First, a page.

In step 14, a schedule editor brings up the algorithmic description on a computer screen (20) that displays the scheduling data. The scheduling data may be graphically observed for interactive updates and corrections. An example of the scheduling editor is shown in FIG. 2 with statements from the algorithmic description and its presently assigned scheduling data. Each statement of the algorithmic description includes a graphic field for the scheduling type (e.g. "A" for absolute or "R" for relative), synchronization type (e.g. "S" for synchronized or "U" for unsynchronized), and a graphic field that illustrates the selected clock and the cycles where execution begins.

Although FIG. 2 is a black and white image, it is preferable to use colors on the computer display and highlight the selected information in bright colors against a neutral background. For example, the present scheduling type and synchronization type may be white against a brown background while the selected clock phase where execution takes place may be shaded in green. The statements within the algorithmic description may be highlighted in different colors to show reference points and dependencies to clearly present the conditions that need to be satisfied to obtain a correct and efficient schedule. Other options of highlighting may include bolding the letters underlining and using various shades of cross-hatch, gray scales and many other techniques in order to graphically and visually represent the present state of the clock-based scheduling of the algorithmic description.

In step 16 of FIG. 1 the designer selects a particular graphic field displayed in the schedule editor to alter the scheduling data associated with that field. For example, the designer may place the computer controlled cursor on the scheduling type and change it from absolute to one or more types of relative scheduling. The designer uses a mouse-type device to point and click at a particular field to change its data. The software accepts the entry from the designer and makes appropriate corrections in the design database to reflect the new status of the scheduling data pertaining to the algorithmic description. If the schedule type has changed from absolute to relative, appropriate updates are made to the design database to reflect the new scheduling data. The update involves altering values in memory locations of the computer system to reflect the present scheduling information. In other embodiments, pull down menus may be used to select various options for the selected field, or to make request to display more detailed information about selected fields.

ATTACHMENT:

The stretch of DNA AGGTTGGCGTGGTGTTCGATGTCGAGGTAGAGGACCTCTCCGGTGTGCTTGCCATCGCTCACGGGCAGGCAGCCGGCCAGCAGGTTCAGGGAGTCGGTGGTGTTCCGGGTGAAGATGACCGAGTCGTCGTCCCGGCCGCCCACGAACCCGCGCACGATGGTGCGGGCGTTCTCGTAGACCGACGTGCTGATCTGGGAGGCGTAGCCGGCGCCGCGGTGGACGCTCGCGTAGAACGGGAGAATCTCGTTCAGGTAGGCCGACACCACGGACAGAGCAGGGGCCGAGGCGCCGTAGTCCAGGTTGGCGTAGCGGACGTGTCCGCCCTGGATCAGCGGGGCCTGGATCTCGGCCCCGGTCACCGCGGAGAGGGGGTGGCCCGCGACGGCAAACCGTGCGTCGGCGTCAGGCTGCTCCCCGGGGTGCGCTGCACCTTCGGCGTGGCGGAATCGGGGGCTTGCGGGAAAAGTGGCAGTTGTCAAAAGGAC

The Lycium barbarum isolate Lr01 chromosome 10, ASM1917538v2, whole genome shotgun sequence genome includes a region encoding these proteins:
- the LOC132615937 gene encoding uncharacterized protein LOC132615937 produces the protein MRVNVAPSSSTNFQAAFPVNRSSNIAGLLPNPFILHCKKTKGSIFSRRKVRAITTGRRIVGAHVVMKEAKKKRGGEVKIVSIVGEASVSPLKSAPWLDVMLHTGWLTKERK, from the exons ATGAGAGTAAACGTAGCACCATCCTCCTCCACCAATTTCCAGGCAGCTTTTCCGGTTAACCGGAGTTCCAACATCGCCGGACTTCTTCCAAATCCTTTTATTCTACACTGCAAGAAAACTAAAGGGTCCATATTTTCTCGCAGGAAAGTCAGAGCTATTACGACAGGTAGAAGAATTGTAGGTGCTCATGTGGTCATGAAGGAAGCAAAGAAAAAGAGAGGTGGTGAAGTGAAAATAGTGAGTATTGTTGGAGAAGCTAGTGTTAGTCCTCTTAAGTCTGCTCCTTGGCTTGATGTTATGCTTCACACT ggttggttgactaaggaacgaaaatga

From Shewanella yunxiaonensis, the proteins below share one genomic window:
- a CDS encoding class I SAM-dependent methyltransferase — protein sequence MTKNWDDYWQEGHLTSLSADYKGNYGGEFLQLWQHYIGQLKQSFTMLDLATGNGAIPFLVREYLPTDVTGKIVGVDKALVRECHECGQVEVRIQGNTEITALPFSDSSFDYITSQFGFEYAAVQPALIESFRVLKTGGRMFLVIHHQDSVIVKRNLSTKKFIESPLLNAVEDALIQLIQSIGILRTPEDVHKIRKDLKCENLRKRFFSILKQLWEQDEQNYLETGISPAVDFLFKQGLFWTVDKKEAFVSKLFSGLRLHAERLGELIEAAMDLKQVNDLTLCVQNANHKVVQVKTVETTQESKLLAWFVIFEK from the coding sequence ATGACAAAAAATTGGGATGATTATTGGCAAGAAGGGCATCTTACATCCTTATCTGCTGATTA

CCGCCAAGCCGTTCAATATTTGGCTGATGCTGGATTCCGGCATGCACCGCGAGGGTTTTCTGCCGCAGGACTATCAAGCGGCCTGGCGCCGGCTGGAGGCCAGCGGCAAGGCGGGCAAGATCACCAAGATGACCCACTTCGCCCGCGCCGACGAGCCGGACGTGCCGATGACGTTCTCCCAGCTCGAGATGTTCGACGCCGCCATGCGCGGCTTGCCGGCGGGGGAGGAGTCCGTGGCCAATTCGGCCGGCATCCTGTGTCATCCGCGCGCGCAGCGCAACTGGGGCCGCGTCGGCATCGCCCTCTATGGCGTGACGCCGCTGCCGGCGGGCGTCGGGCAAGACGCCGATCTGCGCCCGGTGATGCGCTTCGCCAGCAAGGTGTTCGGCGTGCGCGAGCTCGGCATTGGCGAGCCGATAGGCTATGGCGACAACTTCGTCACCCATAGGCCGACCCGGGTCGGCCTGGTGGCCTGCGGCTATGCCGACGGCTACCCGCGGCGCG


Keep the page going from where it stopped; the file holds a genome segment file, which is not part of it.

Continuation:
Consider the algorithmic description provided in HDL statements as presented in FIG. 2. When the scheduling data is first presented the clock field is typically blank and must be selected from a menu of options. The designer selects the graphic field, requests the option menu, and selects the desired clock from one of several possible clock signals to assign to that clock field. In addition, the clock cycles representing the execution time are selected. In general, the operation may be assigned to begin executing on the rising or falling edge of the respective clock signal. For example, the statement "if (A)" is selected to operate off clock1 and starts executing during the first cycle of clock1 as shown in FIG. 2. The D=B+C statement is selected to operate off clock2 and starts executing during the first cycle of clock2. Likewise, the statement E=A+1 is assigned to operate with clock1 and starts executing during the third cycle of the first clock signal. Note that the relative scheduling statements shown in FIG. 2 have different time line origins than the absolute scheduling statements. The clock field may easily be updated by selecting the field on the graphic display and choosing another option from the menu. Each update to the clock field, both in selecting the clock signal and the cycle of execution, is reflected in the design database as per step 18. Thus, the scheduler allows editing of the scheduling data associated with each one of the graphic fields.

In one embodiment, the scheduling type may default to absolute scheduling since that is a commonly used type. In absolute scheduling, execution begins at a predetermined time. To modify the scheduling type the scheduling field is selected to present a menu of the options in the scheduling field. Other options include relative scheduling types where the execution time is determined relative to completion of other statements such that the execution time of the statement is determined at run time as early as possible. The statement D=B+C is chosen to have a relative scheduling type which means it begins executing as soon as possible after the composite "if (A)" statement completes. The beginning execution time for clock2 in the statement D=B+C lines up under the beginning time for the "if (A)" statement only because the time bases between relative and absolute schedule differ. The execution time for the statement D=B+C actually begins after the "if (A)" statement completes. The scheduling editor may include a synchronized type field for each entry in the algorithmic description. The synchronizing field is selected in the case where it is desired to have the statement synchronized with respect to other clocks.